Last year the reformist head of China’s central bank convinced his Communist party bosses to give market forces a bigger say in setting the renminbi’s daily “reference rate” against the US dollar.
In return, Zhou Xiaochuan assured his more conservative party colleagues that the redback would finally secure coveted recognition as an official reserve currency by the International Monetary Fund. Some people familiar with Mr Zhou’s sales pitch described it as a “Trojan horse” strategy because it wrapped difficult reforms in an alluring package.
The State Council, China’s cabinet, now appears to have buyer’s remorse over its new gift horse. In recent days, draft proposals to tighten investment outflows from China have been widely leaked.
This has led executives, bankers and lawyers to fear that many of the overseas mergers and acquisitions they are working on will be delayed if not derailed by the restrictions. The curbs focus on transactions worth more than $10bn but also much smaller ones if they fall outside the scope of the buyer’s normal business activities or involve real estate.
“The People’s Bank of China is reluctant to impose such restrictions,” says Fred Hu, chairman of Primavera Capital Group. “They have worked very hard over the past couple of years to spur financial reform in general and capital account reform in particular. This is clearly a setback for these reforms.”
One of the PBoC’s biggest financial reforms was announced in August 2015. The central bank said the renminbi’s dollar reference rate, around which it is to allowed to rise or fall no more than 2 per cent, would be set in accordance with the previous day’s trading and overnight market moves in Europe and the US.
Under the earlier system, the PBoC had been free to set the reference rate wherever it wanted. When market pressures are driving the renminbi downwards, China’s central bank can now stem its fall only by selling dollars from its foreign exchange reserves.
Such interventions have helped drive China’s forex stockpile from almost $4tn in early 2014 to $3.12tn at the end of October and also raised concern about another outflow — this year’s unprecedented surge in overseas M&A activity by Chinese companies. Non-financial outbound investments by China Inc reached almost $150bn over the first 10 months of this year, after a $121bn outflow in all of 2015.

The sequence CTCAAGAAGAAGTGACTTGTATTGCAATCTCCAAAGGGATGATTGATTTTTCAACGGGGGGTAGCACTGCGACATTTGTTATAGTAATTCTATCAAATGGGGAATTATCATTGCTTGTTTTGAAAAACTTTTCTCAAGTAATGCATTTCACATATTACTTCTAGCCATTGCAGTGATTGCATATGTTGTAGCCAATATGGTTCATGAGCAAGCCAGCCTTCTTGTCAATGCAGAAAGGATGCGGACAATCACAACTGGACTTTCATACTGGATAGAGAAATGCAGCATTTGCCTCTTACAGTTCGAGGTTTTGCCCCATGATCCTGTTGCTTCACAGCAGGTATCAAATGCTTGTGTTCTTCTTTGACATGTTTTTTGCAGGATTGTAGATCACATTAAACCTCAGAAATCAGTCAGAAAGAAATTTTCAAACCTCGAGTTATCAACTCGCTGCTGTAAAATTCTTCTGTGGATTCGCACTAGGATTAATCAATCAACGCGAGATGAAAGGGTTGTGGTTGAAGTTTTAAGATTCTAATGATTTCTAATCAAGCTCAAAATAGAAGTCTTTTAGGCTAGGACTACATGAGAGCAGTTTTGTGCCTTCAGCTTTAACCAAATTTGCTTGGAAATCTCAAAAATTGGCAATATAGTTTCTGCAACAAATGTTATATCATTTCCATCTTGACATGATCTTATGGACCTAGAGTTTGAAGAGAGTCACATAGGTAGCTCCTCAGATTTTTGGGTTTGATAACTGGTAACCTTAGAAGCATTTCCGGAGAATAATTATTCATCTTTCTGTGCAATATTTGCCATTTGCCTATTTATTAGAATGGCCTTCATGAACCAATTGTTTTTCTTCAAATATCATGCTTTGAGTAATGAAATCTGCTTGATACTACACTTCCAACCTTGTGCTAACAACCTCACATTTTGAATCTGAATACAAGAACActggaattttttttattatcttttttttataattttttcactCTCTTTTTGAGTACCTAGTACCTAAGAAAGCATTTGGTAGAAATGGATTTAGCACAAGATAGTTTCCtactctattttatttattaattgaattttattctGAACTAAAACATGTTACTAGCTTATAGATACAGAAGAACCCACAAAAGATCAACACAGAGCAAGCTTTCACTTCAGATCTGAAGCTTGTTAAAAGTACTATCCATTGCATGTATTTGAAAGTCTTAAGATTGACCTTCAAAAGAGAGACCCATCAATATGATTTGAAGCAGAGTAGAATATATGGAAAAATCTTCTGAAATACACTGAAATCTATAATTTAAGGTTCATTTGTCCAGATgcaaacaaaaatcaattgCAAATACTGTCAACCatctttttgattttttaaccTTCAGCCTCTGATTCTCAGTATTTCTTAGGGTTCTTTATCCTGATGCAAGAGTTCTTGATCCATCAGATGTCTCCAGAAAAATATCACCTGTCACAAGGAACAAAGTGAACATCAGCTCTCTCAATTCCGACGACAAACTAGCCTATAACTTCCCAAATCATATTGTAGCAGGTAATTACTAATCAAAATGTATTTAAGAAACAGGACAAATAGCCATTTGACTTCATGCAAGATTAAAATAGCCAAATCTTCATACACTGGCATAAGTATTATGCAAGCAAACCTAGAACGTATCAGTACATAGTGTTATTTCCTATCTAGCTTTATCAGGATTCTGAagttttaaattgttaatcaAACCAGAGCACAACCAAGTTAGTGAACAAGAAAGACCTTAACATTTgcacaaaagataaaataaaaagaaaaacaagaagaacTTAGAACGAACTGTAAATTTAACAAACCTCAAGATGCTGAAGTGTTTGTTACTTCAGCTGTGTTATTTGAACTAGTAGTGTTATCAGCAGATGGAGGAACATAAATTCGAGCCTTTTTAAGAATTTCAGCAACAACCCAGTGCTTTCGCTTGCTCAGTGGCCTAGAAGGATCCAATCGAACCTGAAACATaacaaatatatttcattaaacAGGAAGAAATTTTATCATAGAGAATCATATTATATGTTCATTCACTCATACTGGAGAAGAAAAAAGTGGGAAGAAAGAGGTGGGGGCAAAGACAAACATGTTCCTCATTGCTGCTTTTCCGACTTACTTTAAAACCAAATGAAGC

This has given ammunition to critics of another of the PBoC’s main reform initiatives of recent years — a more open capital account.
“The PBoC has been very keen to open up the capital account and downplayed the risk that poses for the financial system,” said Louis Kuijs, Asia economist for Oxford Economics. “It’s the State Council, finance ministry and everyone else who are less keen in making capital account progress.”
Yu Yongding, a former central bank adviser, argues that outflows are dangerous and that the PBoC’s use of forex reserves to counteract them has been a waste of money. Even with steady intervention to support the renminbi, the currency has depreciated more than 5 per cent against the dollar this year and last week fell through the 6.9 level.
“Better late than never,” Mr Yu told the Financial Times this week. “The policy of increasing capital controls and stemming outflows is completely correct.”
The PBoC is not, however, completely comfortable with this year’s M&A outflows. According to people close to the central bank, Mr Zhou has been a strong advocate of the need to reduce China Inc’s high debt levels and much of this year’s surge in overseas direct investment has been driven by highly leveraged companies venturing into areas far beyond their expertise.
Recent deals with doubtful synergies include an iron ore producer’s purchase of a UK video game developer and a copper smelter’s bid for the Hollywood production company behind Oscar-winning film The Hurt Locker.
“So much money has been spent by Chinese companies on overseas hotels, football teams and properties,” says Huang Weiping, an economics professor at Renmin University in Beijing. “It is what Japanese companies did in the 1980s. These kind of outflows are not rational.”
But many people doubt Chinese bureaucrats will be able to tell the difference between good acquisitions and bad ones.
“In reality it’s very hard to differentiate the good guys from the bad guys,” Mr Hu argues. He suspects that the “the good guys will pay a heavy price and the bad guys will still find ways to move their money offshore”.
Additional reporting by Wan Li